The attempted military coup Friday night in Istanbul comes as a shock, perhaps most of all to Turks themselves.

It’s the latest worrying example of deteriorating stability in a country that a few years ago was being promoted to the wider Muslim world as a model of democratic governance and economic prosperity.

Some 14 years after the political party of Turkish President Recep Tayyip Erdogan swept to power in elections, Turkey once again teeters on the brink.

Battles on two fronts

Today, the Turkish government is simultaneously battling two deadly terrorist organizations — ISIS and the separatist Kurdistan Workers Party (PKK).

Just last month, the government accused ISIS of carrying out the deadly triple suicide bombing at Istanbul’s Ataturk International Airport.

Meanwhile, the 30-year guerrilla war between the Turkish state and Kurdish militants reignited, flaring across the predominantly Kurdish southeast of the country.

Society is widely polarized between people who love or loathe Erdogan. Security services routinely use force to crush attempts at public protests against the government. Human rights groups constantly criticize the government for the arrest of critical journalists.

The violence has taken its toll on the tourism industry and the value of the country’s currency.

Military role

However, amid the many challenges roiling the country, the military had not been seen as a threat.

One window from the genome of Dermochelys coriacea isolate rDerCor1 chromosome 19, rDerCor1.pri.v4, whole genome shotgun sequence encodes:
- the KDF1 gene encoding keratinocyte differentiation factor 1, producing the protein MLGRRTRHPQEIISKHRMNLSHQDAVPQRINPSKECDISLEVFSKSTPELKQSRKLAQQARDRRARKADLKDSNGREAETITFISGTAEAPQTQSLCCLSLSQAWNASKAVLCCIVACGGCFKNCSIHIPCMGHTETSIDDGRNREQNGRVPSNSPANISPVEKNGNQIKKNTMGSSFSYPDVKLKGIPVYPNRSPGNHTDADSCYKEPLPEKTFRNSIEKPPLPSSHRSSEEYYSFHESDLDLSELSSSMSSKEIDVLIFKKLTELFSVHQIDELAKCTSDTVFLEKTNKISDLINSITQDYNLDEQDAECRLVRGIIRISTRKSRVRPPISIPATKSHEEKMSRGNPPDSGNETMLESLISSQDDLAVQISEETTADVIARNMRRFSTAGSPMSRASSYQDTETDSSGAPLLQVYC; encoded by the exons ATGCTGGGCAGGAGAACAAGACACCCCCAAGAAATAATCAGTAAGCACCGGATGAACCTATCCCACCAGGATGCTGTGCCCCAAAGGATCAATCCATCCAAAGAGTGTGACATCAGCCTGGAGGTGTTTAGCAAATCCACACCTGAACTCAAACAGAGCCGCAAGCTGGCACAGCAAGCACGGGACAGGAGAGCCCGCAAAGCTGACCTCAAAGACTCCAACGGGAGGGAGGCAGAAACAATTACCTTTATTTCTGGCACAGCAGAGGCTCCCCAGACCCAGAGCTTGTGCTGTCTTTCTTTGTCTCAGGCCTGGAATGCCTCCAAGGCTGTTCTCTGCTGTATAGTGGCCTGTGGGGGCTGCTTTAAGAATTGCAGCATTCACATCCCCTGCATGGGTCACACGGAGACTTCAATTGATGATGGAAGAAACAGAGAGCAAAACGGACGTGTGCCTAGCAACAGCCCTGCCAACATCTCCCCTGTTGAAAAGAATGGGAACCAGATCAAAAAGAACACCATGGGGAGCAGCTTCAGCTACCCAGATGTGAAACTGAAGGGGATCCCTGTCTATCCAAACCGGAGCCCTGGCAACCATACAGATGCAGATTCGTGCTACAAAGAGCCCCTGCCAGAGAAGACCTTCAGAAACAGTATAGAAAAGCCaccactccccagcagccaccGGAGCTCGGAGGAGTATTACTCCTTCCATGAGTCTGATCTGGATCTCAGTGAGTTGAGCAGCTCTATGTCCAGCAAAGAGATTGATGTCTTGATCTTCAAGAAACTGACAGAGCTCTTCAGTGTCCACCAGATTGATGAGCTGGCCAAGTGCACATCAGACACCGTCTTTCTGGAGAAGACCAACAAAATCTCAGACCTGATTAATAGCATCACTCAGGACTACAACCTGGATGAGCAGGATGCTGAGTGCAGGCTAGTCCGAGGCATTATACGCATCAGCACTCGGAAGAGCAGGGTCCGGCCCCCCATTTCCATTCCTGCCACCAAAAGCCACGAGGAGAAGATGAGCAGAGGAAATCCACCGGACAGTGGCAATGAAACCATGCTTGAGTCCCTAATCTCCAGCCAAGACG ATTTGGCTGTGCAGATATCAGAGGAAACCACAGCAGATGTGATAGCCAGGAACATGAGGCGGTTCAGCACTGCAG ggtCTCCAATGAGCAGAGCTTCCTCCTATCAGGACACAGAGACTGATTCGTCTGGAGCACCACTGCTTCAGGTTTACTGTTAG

Generals were accustomed to playing a dominant role in the Turkish state, after carrying out four
military coups from 1950 to 2000. During the first years of his reign, Erdogan often clashed with top commanders.

Several years into the Erdogan era, the government began arresting and prosecuting hundreds of generals and admirals as part of wide-ranging investigations into alleged coup plots.

Supporters argued Erdogan was the first Turkish leader to put the military in its place beneath the elected civilian leadership.

By May 2016, the once frosty relationship between politicians and uniformed officers had transformed – the military’s top commander even attended the wedding of Erdogan’s daughter.

People escape the clashes in Ankara early Saturday.

A man waves a Turkish flag from the roof of a car during a march around Kizilay Square on Saturday July 16 in Ankara, Turkey, in reaction to the attempted military coup.
A man waves a Turkish flag from the roof of a car during a march around Kizilay Square on Saturday July 16 in Ankara, Turkey, in reaction to the attempted military coup.


This weekend’s deadly violence in Istanbul and Ankara involving tanks, fighter planes and attack helicopters point to deep discontent within some ranks in the military.

During the tumultuous first hours of the attempted coup, Erdogan vowed to purge the military of traitorous elements.

“We will maintain our position until the end and all these tanks will go back to where they came from,” he said during an appearance before journalists in the predawn hours Saturday.

He successfully mustered large crowds of supporters who took to the streets in cities across the country and in some cases confronted soldiers carrying out the coup.

In a sign of how little apparent public support the coup plotters have, even long-standing critics of the Erdogan government have publicly condemned the plot.

All three main opposition parties represented in Parliament — which was reportedly bombed by aircraft — came out to denounce the plot.

As reported by CNN